Episode 3: 1946 2N – Serial 9N237092

2nsideThis acquisition arrived at the American Tractor shop in early February 2004. Prior to its purchase, our crew had been advised that the unit was running and had been used for snow removal. Its usefulness to its owner came to an end and it was time for it to go.
So, a trip to central Ontario, Canada was planned, just north of a town called Barrie which is approximately an hour north of Toronto.

The most obvious thing that was incorrect, even to the most novice tractor aficionado, was the color scheme. Although there was a short time frame in 1947 whereby some 2N’s were painted in the more fashionable 8N colors, according to the VIN number on this baby it did not fall into that time frame.

“I thought I’d take a short cut to speed things up, but instead it turned into a short circuit.”

The hood had the scars of a life of cold, hard labor for this old girl. The strategically placed holes along the bottom line of the hood and around the cowl told our crew that it was likely once fitted with the optional canvas engine cover which makes sense as it lived much of its life in the bitter backwoods of Northern Ontario.

Saturday March 20, 2004: prestoneWhen attempting to boost the battery, the gauge was reading “0”. When investigating why the battery would not take a charge, it was found that the battery had exploded.

This was the big test for last weekend’s carburetor rebuild, which now is postponed until the battery/charging issues are resolved.
According to the American Tractor crew chief, “I thought I’d take a short cut to speed things up, but instead it turned into a short circuit. We decided this would be a good time to call it a day.”

petsTuesday March 23, 2004: The CORE of the Matter – An unfortunate inherent problem when you’ve got old tractors sitting around, is the possibility of many things leaking, namely, anti-freeze. Now, we all know that this substance is highly palatable to small animals and wildlife, which is why we decided to get to the core of the matter, and convert the 2N to a low-tox coolant made by Prestone. After some tedious draining and flushing of the relatively newly re-cored radiator, the unit was topped up and ready to go, and eliminating the possibility of one of our many shop pets from being poisoned. If you have small animals hanging around your shop like we do, please consider some brand of low-tox coolant – your pet will thank you for it with many years of enjoyment together!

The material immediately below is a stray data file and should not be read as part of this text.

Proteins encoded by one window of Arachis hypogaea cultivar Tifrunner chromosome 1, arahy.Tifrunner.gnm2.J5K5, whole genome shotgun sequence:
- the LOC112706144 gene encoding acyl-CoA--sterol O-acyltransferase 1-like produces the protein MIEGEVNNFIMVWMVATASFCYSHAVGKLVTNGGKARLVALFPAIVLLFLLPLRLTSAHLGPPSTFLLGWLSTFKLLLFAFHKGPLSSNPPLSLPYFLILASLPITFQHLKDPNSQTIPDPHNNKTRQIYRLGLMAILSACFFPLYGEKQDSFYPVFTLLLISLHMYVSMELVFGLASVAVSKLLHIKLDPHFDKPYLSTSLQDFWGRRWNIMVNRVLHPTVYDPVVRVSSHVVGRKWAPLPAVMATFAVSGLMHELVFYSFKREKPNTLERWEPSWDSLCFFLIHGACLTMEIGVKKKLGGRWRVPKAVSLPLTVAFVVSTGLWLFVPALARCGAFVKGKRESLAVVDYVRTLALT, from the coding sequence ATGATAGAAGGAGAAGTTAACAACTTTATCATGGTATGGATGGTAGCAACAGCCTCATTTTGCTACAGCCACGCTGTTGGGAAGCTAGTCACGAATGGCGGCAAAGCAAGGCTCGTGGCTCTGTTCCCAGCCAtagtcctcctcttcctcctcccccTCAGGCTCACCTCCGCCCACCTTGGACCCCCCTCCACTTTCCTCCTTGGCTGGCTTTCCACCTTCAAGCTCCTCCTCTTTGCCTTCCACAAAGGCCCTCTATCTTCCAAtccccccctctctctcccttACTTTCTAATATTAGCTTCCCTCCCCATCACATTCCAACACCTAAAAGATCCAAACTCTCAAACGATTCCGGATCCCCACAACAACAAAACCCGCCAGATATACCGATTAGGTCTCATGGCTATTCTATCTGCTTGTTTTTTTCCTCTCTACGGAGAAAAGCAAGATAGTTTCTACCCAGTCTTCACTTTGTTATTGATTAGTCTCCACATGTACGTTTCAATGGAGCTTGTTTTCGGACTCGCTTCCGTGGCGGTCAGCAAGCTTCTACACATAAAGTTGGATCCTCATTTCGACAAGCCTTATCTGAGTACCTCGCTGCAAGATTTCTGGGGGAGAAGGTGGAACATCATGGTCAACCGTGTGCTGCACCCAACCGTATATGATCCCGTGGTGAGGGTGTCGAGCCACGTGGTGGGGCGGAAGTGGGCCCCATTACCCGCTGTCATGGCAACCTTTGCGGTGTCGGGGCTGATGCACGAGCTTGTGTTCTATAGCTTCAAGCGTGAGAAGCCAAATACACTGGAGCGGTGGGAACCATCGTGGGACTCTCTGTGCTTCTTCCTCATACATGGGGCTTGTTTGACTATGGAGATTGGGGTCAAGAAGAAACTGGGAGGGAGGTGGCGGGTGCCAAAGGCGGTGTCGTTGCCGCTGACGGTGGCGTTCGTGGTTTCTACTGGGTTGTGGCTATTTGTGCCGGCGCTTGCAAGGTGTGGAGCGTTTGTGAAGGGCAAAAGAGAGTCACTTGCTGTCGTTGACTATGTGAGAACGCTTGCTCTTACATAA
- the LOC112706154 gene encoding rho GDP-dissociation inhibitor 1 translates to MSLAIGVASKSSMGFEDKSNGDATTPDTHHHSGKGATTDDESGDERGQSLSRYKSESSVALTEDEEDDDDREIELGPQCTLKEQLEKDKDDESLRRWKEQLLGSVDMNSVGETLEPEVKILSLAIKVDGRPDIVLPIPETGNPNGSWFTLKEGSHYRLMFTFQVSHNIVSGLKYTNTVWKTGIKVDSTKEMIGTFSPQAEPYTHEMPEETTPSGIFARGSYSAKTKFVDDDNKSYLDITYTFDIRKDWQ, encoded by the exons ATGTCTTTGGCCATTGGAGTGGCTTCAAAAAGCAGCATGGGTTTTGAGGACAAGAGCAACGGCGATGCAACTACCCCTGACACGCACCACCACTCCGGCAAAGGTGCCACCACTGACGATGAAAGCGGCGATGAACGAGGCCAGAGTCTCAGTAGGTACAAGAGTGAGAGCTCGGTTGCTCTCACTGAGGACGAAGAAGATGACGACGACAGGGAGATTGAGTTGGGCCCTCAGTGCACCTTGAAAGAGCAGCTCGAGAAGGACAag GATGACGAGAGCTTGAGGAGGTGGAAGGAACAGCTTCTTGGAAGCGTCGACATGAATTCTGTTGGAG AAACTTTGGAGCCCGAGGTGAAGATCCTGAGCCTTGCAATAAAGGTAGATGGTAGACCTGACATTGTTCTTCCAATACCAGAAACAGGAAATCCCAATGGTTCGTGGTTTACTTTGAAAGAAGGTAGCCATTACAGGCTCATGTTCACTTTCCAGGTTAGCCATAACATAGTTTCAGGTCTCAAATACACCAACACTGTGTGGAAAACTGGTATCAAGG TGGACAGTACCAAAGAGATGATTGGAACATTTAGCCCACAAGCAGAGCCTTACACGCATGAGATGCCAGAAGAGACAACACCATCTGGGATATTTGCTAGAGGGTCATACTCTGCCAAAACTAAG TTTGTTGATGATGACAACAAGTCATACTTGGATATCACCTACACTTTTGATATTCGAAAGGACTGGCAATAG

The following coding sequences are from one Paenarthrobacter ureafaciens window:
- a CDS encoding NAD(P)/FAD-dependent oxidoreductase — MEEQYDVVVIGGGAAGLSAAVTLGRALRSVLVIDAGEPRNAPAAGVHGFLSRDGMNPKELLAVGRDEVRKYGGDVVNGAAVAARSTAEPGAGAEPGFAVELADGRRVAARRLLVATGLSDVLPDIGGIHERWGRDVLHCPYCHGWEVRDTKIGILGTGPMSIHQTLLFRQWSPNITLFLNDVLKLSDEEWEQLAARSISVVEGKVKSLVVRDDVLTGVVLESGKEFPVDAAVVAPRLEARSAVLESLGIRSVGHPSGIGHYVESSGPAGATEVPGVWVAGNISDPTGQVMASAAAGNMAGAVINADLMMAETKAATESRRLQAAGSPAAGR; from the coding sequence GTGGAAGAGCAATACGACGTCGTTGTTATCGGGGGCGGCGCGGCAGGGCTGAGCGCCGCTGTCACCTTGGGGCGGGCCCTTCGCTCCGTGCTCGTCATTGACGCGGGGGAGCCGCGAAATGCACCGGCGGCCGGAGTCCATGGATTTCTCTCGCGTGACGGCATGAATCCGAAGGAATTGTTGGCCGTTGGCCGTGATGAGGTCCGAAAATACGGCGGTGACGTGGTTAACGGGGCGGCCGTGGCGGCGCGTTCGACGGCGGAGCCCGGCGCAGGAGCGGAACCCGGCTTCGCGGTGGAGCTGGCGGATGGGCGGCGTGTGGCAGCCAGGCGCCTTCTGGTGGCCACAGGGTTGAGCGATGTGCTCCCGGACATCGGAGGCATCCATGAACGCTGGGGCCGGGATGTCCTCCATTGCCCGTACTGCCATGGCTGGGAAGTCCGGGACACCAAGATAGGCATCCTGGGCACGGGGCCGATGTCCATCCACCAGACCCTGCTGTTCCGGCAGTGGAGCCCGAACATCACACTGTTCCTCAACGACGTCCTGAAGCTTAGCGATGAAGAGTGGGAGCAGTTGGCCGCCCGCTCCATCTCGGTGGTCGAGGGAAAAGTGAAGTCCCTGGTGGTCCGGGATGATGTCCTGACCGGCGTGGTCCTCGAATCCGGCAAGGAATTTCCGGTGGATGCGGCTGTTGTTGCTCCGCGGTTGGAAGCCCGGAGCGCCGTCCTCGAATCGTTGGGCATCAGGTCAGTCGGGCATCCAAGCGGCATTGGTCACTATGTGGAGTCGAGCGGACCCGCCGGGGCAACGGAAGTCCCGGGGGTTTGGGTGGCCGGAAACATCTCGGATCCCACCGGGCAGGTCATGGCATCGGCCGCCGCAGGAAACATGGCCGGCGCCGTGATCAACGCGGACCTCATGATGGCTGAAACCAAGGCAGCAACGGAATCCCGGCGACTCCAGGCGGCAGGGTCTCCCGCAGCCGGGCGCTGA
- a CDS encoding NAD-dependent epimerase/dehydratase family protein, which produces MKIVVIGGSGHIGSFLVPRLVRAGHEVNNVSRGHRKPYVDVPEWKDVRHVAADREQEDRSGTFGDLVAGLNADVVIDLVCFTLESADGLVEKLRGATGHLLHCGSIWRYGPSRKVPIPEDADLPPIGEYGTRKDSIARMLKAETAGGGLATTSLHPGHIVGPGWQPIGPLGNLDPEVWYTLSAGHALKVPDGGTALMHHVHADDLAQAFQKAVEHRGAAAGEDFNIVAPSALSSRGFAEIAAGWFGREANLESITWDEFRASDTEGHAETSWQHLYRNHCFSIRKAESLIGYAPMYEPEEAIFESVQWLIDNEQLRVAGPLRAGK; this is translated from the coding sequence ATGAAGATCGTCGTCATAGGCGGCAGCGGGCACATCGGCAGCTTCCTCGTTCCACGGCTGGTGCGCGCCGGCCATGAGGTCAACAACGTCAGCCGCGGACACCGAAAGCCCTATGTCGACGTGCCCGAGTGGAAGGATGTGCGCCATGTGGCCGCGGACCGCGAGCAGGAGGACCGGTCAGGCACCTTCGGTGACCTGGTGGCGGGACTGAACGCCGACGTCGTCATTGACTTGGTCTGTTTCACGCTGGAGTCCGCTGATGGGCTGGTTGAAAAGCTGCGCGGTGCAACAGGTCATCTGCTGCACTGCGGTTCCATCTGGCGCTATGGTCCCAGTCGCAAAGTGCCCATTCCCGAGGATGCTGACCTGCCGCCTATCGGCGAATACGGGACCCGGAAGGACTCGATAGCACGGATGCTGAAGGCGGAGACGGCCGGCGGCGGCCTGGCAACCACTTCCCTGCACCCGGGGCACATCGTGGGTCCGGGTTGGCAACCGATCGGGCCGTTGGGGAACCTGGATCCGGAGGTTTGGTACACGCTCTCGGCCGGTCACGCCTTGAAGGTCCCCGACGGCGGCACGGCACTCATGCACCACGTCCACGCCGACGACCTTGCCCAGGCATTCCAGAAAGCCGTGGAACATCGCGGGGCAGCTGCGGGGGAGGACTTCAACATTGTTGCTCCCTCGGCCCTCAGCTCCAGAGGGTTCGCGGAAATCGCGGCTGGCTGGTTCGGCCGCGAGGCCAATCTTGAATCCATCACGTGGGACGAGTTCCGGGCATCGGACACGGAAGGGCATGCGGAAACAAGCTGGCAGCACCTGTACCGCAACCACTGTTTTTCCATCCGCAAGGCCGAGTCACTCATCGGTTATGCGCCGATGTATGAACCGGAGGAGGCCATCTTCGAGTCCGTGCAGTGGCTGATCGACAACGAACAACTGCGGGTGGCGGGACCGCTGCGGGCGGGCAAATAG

Episode 2: 1953 Ford Jubilee – Serial NAA114723<>

jubileetrailerThe Jubilee project was one of our first “mis-adventures” into tractor restoration. This particular tractor was rescued from a life of ill-use, and has retired to our shop for a complete restoration. Having spent many of its years with an oversized loader, the abuse to this poor derilect was intense.

“I knew this tractor had been abused when I arrived with the trailer to pick it up. Its owner said that his family had become so attached to it, that his 10 year old son wanted to take it for one final ride. The child mounted the beast, then reved it like a Formula 1 car and tore around the field hitting several tree stumps as his family cheered him on.”

Old Pete going down the road

Jubilee parts in the shop

jubileenakedWhen we got the tractor home, it was decided that it would be in our best interest to take it for a hot lap ourselves, so Old Pete fired it up and took off up the road. We waited with crossed fingers for his return. Soon thereafter, his smiling face showed back up at the shop with the thumbs up that the tractor in fact did everything it was supposed to do. This was a bonus to know everything worked, except 3rd gear, prior to the disassembly of the antiquated piece of history for its restoration.

Slowly, and piece by piece, the Jubilee was stripped of its outter shell, exposing its skeletal spine which just screamed “save me”.

After pressure washing, we put it away for the winter and concentrated on making some money to carry on with this particular project. The Jubilee is a grand tractor…. but not the only one under the roof.

“I thought it needed a new proof-meter cable, but it was decided that proof of life had priority.”